Signing a Reaffirmation Agreement During Bankruptcy: Is It a Smart Move?
Our chapter 7 bankruptcy attorney suggest avoiding reaffirmation agreements unless they are required by the lender in order to keep the property.
Logo
SOUTH JORDAN OFFICE
801-505-9679
PROVO OFFICE
South Jordan Law Office 1122 W. South Jordan Pkwy. , Suite A South Jordan A, UT 84095
3651 North 100 East, Ste. 375 Provo, , Utah 84604
Call today for a free consultation 1-801-505-9679

Signing a Reaffirmation Agreement During Bankruptcy: Is It a Smart Move?

Posted by: Justin M. Myers | On Aug 24, 2018
Signing a Reaffirmation Agreement During Bankruptcy: Is It a Smart Move?

When filing for a Chapter 7 bankruptcy with an attorney in Salt Lake City, you generally have the option of signing a reaffirmation agreement for certain debts. These agreements state that you will still be personally liable for named debts after bankruptcy. Essentially, they eliminate bankruptcy benefits for that one particular debt. As bankruptcy lawyers, we suggest avoiding reaffirmation agreements unless they are required by the lender in order to keep the property. Here’s why.

Requirements of Signing a Reaffirmation Agreement

When you’re represented by a chapter 7 bankruptcy lawyer, they must look at what your financial status will be after bankruptcy and verify to the court that a reaffirmation agreement won’t cause you unnecessary financial troubles. If your attorney isn’t willing to make that representation in court, you may need to represent yourself. Once you’ve filed your agreement with the court, it must be approved by the judge.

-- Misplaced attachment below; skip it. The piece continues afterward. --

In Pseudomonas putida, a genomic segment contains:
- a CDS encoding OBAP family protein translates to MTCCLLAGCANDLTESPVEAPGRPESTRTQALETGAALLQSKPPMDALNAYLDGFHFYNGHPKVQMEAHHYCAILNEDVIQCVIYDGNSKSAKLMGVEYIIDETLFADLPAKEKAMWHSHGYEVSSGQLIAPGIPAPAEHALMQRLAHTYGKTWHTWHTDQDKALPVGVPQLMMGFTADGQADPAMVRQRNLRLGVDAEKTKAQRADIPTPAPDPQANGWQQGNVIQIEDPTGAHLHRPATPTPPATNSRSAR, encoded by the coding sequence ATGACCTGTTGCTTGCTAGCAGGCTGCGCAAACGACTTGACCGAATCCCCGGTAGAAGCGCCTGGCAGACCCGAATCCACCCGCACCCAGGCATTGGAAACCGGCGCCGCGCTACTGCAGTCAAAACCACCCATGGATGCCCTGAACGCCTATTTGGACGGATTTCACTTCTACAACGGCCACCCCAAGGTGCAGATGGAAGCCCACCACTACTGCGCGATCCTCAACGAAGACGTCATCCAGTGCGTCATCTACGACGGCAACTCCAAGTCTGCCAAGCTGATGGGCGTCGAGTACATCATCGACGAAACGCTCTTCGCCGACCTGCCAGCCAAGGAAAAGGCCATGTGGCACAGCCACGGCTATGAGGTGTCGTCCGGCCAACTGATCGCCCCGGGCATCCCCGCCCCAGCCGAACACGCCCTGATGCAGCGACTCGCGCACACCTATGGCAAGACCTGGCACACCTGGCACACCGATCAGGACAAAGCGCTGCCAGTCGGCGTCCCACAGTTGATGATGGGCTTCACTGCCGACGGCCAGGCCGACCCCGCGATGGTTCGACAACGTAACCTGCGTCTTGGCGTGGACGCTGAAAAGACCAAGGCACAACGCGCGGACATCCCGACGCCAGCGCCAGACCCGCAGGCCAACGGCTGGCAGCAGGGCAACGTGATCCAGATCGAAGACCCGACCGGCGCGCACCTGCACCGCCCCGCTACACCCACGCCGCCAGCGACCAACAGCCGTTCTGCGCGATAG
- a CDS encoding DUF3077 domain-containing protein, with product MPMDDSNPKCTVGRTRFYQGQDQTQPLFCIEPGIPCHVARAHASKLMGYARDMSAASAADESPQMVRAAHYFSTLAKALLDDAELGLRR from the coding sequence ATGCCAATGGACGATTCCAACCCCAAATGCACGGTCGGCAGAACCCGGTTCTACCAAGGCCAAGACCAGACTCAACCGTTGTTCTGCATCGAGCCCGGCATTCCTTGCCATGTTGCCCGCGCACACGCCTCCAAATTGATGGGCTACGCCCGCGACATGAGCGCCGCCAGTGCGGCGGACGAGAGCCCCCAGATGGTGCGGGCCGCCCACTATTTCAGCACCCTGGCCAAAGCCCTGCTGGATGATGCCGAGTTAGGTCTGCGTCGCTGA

Negative Aspects of Reaffirmation Agreements

Because it’s hard to predict your financial future, we discourage you from filing a reaffirmation agreement unless insisted upon by a lender. Many secured creditors, such as car loan providers, will let you keep your secure property (your vehicle), without a formal agreement, in what’s called the “pay and retain” method. You just have to make your payments on time. While some creditors are moving away from this method in recent years, most will still agree to it, despite not being legally obligated.

Also, a small number of creditors may require you return the property, even if your payments are current. In this case, you may need to file a formal reaffirmation agreement in order to keep possession of your asset. Hiring a chapter 7 bankruptcy attorney in Salt Lake City can help protect your rights and ensure the results are in your best interest.

Mortgage Terms

Mortgage companies don’t often threaten foreclosure on your home if you don’t sign a reaffirmation agreement. In fact, judges in this district in Utah have determined that any attorney that signs a reaffirmation agreement for a mortgage lender can be sued for malpractice. If your mortgage provider requires a reaffirmation agreement to avoid foreclosure, even with up-to-date payments, we will help you take the proper measures to continue pro se.

Cost of an Agreement

In most cases, an attorney’s flat fee will not cover the certification and review of a reaffirmation agreement because they are usually unnecessary. Instead of charging higher prices for every client to cover the possibility of these agreements, most lawyers will keep the cost of filing low and just charge a small fee when a reaffirmation agreement is needed.

Determining what procedures to take during bankruptcy proceedings can be difficult on your own. Don’t let lenders scare you into retaining more debt than you can afford. When you’re thinking of filing for chapter 7 bankruptcy with an attorney in Salt Lake City, call Justin M. Myers at 1-801-505-9679 for a free consultation to discuss your options. You’ll usually find that a reaffirmation agreement is completely unnecessary.